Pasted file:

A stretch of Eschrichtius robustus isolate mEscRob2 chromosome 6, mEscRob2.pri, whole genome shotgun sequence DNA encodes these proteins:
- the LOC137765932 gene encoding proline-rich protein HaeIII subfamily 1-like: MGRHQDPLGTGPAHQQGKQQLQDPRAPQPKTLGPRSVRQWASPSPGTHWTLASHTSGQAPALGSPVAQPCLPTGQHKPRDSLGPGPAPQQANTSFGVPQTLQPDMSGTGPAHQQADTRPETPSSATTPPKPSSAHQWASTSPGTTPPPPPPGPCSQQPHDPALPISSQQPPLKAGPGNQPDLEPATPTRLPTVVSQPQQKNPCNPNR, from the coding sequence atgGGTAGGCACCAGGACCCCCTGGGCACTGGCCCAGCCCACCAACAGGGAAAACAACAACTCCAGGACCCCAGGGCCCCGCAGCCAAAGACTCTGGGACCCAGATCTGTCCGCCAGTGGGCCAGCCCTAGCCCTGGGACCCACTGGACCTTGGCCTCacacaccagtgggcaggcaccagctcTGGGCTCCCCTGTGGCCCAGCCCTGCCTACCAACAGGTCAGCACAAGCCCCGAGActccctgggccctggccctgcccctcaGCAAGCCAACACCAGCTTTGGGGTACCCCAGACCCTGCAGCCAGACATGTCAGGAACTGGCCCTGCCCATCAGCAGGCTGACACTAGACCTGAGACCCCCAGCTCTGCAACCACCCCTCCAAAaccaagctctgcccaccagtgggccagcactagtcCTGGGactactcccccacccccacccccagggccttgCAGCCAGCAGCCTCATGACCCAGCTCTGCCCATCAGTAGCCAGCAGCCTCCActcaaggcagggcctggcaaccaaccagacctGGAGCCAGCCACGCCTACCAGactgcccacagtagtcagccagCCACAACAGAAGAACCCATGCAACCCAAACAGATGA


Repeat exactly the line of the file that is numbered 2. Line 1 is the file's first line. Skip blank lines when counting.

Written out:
- the LOC137765932 gene encoding proline-rich protein HaeIII subfamily 1-like: MGRHQDPLGTGPAHQQGKQQLQDPRAPQPKTLGPRSVRQWASPSPGTHWTLASHTSGQAPALGSPVAQPCLPTGQHKPRDSLGPGPAPQQANTSFGVPQTLQPDMSGTGPAHQQADTRPETPSSATTPPKPSSAHQWASTSPGTTPPPPPPGPCSQQPHDPALPISSQQPPLKAGPGNQPDLEPATPTRLPTVVSQPQQKNPCNPNR, from the coding sequence atgGGTAGGCACCAGGACCCCCTGGGCACTGGCCCAGCCCACCAACAGGGAAAACAACAACTCCAGGACCCCAGGGCCCCGCAGCCAAAGACTCTGGGACCCAGATCTGTCCGCCAGTGGGCCAGCCCTAGCCCTGGGACCCACTGGACCTTGGCCTCacacaccagtgggcaggcaccagctcTGGGCTCCCCTGTGGCCCAGCCCTGCCTACCAACAGGTCAGCACAAGCCCCGAGActccctgggccctggccctgcccctcaGCAAGCCAACACCAGCTTTGGGGTACCCCAGACCCTGCAGCCAGACATGTCAGGAACTGGCCCTGCCCATCAGCAGGCTGACACTAGACCTGAGACCCCCAGCTCTGCAACCACCCCTCCAAAaccaagctctgcccaccagtgggccagcactagtcCTGGGactactcccccacccccacccccagggccttgCAGCCAGCAGCCTCATGACCCAGCTCTGCCCATCAGTAGCCAGCAGCCTCCActcaaggcagggcctggcaaccaaccagacctGGAGCCAGCCACGCCTACCAGactgcccacagtagtcagccagCCACAACAGAAGAACCCATGCAACCCAAACAGATGA